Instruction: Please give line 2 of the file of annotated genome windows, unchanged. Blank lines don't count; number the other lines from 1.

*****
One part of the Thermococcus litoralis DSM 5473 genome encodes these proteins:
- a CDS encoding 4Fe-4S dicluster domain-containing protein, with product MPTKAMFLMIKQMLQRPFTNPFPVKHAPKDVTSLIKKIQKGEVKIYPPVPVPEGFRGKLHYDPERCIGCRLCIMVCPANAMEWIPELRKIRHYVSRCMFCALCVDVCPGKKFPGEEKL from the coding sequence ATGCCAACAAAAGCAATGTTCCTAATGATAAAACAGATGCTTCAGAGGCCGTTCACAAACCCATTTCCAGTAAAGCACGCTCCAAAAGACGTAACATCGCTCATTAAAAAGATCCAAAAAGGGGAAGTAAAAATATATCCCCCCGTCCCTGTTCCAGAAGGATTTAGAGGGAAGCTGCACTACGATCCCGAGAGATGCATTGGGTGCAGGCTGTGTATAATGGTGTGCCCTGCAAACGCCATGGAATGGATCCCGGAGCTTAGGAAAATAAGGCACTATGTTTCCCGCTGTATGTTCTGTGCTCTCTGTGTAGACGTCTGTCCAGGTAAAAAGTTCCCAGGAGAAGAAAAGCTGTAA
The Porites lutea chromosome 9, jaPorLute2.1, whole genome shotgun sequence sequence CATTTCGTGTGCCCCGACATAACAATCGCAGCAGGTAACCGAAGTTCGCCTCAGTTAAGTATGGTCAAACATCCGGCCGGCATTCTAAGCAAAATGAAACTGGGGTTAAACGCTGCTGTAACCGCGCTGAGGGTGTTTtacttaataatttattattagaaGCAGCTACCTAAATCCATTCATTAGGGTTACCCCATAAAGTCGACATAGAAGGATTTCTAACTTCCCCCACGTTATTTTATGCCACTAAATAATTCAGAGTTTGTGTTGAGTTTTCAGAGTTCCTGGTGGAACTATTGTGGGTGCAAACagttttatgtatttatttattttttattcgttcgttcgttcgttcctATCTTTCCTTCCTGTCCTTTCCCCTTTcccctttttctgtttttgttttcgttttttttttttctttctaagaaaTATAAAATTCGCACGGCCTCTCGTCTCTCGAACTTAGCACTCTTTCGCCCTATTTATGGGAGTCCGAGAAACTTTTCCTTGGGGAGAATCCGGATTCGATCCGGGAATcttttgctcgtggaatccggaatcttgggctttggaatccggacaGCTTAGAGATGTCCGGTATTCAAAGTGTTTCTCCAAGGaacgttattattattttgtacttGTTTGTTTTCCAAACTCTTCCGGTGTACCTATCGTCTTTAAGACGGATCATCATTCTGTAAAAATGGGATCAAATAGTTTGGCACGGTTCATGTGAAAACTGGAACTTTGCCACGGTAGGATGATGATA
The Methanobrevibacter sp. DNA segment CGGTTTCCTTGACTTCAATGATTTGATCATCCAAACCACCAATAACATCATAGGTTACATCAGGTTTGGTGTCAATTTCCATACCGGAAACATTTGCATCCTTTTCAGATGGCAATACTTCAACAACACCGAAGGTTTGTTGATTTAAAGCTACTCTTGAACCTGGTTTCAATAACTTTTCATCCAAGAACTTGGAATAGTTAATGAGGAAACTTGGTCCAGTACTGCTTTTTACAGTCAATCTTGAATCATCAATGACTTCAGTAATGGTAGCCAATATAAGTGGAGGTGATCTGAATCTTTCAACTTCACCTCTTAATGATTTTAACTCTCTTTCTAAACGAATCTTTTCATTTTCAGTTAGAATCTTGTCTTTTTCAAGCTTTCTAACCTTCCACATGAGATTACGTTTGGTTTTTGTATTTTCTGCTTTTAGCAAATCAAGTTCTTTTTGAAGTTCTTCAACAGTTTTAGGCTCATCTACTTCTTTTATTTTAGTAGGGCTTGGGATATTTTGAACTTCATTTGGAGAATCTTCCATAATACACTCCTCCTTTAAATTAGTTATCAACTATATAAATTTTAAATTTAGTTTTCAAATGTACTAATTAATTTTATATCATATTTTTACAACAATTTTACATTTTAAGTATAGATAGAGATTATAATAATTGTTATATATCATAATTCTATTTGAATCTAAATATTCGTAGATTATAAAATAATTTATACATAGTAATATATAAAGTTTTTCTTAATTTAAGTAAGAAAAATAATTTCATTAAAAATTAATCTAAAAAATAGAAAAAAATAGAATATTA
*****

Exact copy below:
- a CDS encoding 4Fe-4S dicluster domain-containing protein, with product MPTKAMFLMIKQMLQRPFTNPFPVKHAPKDVTSLIKKIQKGEVKIYPPVPVPEGFRGKLHYDPERCIGCRLCIMVCPANAMEWIPELRKIRHYVSRCMFCALCVDVCPGKKFPGEEKL from the coding sequence ATGCCAACAAAAGCAATGTTCCTAATGATAAAACAGATGCTTCAGAGGCCGTTCACAAACCCATTTCCAGTAAAGCACGCTCCAAAAGACGTAACATCGCTCATTAAAAAGATCCAAAAAGGGGAAGTAAAAATATATCCCCCCGTCCCTGTTCCAGAAGGATTTAGAGGGAAGCTGCACTACGATCCCGAGAGATGCATTGGGTGCAGGCTGTGTATAATGGTGTGCCCTGCAAACGCCATGGAATGGATCCCGGAGCTTAGGAAAATAAGGCACTATGTTTCCCGCTGTATGTTCTGTGCTCTCTGTGTAGACGTCTGTCCAGGTAAAAAGTTCCCAGGAGAAGAAAAGCTGTAA